KIYC: Recovery fund applicants found to have been wrongly rejected

The Christie administration and its now-fired Sandy grant contractor wrongly rejected thousands of people for Sandy grants, and four out of five homeowners who appealed

The Christie administration and its now-fired Sandy grant contractor wrongly rejected thousands of people for Sandy grants, and four out of five homeowners who appealed the rejections wound up being ruled eligible.

The Christie administration and its now-fired Sandy grant contractor wrongly rejected thousands of people for Sandy grants, and four out of five homeowners who appealed the rejections wound up being ruled eligible. (2/5/14)

EDISON - The Christie administration and its now-fired Sandy grant contractor wrongly rejected thousands of people for Sandy grants, and four out of five homeowners who appealed the rejections wound up being ruled eligible. The information comes from state data obtained under the Open Public Records Act by the Fair Share Housing Center.

“It seems the administration’s and HGI’s policies were just to reject people and see if they appealed,” says Kevin Walsh of the FSHC.

Kane In Your Corner has investigated several instances of Sandy victims wrongly turned down for grant money. In one of the most egregious examples, the state rejected a request by Olivia DiCellio, of Highlands, whose home was ordered to be torn down after Sandy because of severe foundation damage. The state somehow concluded she had “less than $8,000 in damage.” DiCellio appealed and the determination was later reversed.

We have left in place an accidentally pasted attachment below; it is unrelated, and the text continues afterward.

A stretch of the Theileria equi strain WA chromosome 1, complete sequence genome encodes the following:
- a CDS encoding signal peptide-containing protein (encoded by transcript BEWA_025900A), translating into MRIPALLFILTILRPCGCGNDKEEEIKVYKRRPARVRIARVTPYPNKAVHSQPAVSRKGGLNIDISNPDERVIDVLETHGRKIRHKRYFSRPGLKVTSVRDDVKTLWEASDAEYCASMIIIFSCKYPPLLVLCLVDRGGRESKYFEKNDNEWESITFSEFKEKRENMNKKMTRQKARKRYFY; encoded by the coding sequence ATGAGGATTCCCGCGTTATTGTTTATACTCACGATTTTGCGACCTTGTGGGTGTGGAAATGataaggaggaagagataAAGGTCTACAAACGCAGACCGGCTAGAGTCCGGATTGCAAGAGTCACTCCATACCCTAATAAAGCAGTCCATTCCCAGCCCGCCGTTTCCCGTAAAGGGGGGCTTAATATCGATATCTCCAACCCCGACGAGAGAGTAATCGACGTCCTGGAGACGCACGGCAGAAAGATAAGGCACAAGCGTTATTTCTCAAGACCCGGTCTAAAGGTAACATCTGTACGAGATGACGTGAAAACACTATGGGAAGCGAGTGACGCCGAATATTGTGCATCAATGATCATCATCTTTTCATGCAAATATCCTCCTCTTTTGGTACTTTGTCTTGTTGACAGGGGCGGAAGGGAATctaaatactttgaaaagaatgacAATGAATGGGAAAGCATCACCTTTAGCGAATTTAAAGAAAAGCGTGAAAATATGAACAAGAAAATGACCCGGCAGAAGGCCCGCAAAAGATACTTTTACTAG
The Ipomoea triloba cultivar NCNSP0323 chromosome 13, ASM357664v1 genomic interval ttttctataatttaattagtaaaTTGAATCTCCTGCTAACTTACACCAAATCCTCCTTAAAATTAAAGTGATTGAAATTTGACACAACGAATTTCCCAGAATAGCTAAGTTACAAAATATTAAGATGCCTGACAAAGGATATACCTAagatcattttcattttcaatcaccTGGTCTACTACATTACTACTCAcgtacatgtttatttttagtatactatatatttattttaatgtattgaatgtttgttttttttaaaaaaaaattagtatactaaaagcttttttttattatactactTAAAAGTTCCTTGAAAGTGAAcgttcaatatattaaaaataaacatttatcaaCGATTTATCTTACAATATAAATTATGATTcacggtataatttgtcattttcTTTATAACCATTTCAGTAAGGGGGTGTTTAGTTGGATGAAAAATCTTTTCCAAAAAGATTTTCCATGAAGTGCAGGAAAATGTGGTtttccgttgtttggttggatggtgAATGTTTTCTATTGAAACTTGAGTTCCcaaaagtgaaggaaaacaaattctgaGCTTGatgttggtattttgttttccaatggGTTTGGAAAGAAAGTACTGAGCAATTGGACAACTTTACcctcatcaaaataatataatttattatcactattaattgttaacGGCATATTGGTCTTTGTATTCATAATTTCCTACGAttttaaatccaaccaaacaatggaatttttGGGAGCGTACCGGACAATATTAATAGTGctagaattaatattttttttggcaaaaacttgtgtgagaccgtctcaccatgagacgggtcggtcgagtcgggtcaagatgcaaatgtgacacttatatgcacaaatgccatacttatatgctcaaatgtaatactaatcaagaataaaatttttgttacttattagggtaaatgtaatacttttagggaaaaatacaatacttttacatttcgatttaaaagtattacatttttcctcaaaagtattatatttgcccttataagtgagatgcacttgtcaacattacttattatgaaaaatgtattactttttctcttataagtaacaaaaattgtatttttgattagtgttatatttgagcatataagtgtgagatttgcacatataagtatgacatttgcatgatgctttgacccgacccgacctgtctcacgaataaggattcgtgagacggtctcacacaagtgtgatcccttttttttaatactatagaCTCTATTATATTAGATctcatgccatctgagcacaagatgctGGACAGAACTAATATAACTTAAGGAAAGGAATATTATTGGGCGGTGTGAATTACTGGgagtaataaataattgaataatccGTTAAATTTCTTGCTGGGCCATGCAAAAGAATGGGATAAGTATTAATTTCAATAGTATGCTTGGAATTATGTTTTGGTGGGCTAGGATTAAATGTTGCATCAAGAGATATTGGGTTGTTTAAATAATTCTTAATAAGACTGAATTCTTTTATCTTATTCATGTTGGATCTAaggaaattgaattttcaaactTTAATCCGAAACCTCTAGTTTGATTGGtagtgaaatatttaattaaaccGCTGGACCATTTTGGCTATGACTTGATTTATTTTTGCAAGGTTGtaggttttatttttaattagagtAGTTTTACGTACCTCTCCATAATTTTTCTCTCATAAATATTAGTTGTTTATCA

The rejection data comes two weeks after the administration confirmed it had fired HGI as its grant administrator.  Neither the governor nor his staff would say why that decision was made.

In a written statement, Lisa Ryan, spokesperson for the New Jersey Department of Community Affairs, blames the bad rejections in part on FEMA. “Noting the high number of ineligibility determinations, we investigated and learned FEMA provided the state with inaccurate damage assessment data,” Ryan said. As a result, she said the state amended its policies to allow homeowners to submit damage assessments from third parties, such as insurance adjustors.

 

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